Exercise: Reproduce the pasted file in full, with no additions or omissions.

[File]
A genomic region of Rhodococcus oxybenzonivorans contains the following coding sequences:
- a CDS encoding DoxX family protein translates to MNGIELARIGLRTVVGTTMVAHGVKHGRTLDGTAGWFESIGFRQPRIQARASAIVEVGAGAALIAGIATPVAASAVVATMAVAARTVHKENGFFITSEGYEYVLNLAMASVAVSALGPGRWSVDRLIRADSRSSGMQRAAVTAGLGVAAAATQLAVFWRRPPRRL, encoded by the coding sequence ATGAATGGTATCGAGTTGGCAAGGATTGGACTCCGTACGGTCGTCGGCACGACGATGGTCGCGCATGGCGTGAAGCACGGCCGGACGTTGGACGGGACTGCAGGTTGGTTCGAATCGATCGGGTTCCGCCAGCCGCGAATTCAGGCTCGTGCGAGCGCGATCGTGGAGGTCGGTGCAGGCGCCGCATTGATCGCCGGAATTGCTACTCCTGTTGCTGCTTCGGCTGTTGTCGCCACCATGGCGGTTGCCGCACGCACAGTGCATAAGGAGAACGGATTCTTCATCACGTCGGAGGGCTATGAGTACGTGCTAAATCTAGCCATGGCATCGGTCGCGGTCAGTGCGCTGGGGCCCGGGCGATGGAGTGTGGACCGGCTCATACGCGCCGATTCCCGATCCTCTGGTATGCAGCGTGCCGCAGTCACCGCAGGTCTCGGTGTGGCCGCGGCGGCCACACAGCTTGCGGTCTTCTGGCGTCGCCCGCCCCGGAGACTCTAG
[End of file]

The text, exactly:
A genomic region of Rhodococcus oxybenzonivorans contains the following coding sequences:
- a CDS encoding DoxX family protein translates to MNGIELARIGLRTVVGTTMVAHGVKHGRTLDGTAGWFESIGFRQPRIQARASAIVEVGAGAALIAGIATPVAASAVVATMAVAARTVHKENGFFITSEGYEYVLNLAMASVAVSALGPGRWSVDRLIRADSRSSGMQRAAVTAGLGVAAAATQLAVFWRRPPRRL, encoded by the coding sequence ATGAATGGTATCGAGTTGGCAAGGATTGGACTCCGTACGGTCGTCGGCACGACGATGGTCGCGCATGGCGTGAAGCACGGCCGGACGTTGGACGGGACTGCAGGTTGGTTCGAATCGATCGGGTTCCGCCAGCCGCGAATTCAGGCTCGTGCGAGCGCGATCGTGGAGGTCGGTGCAGGCGCCGCATTGATCGCCGGAATTGCTACTCCTGTTGCTGCTTCGGCTGTTGTCGCCACCATGGCGGTTGCCGCACGCACAGTGCATAAGGAGAACGGATTCTTCATCACGTCGGAGGGCTATGAGTACGTGCTAAATCTAGCCATGGCATCGGTCGCGGTCAGTGCGCTGGGGCCCGGGCGATGGAGTGTGGACCGGCTCATACGCGCCGATTCCCGATCCTCTGGTATGCAGCGTGCCGCAGTCACCGCAGGTCTCGGTGTGGCCGCGGCGGCCACACAGCTTGCGGTCTTCTGGCGTCGCCCGCCCCGGAGACTCTAG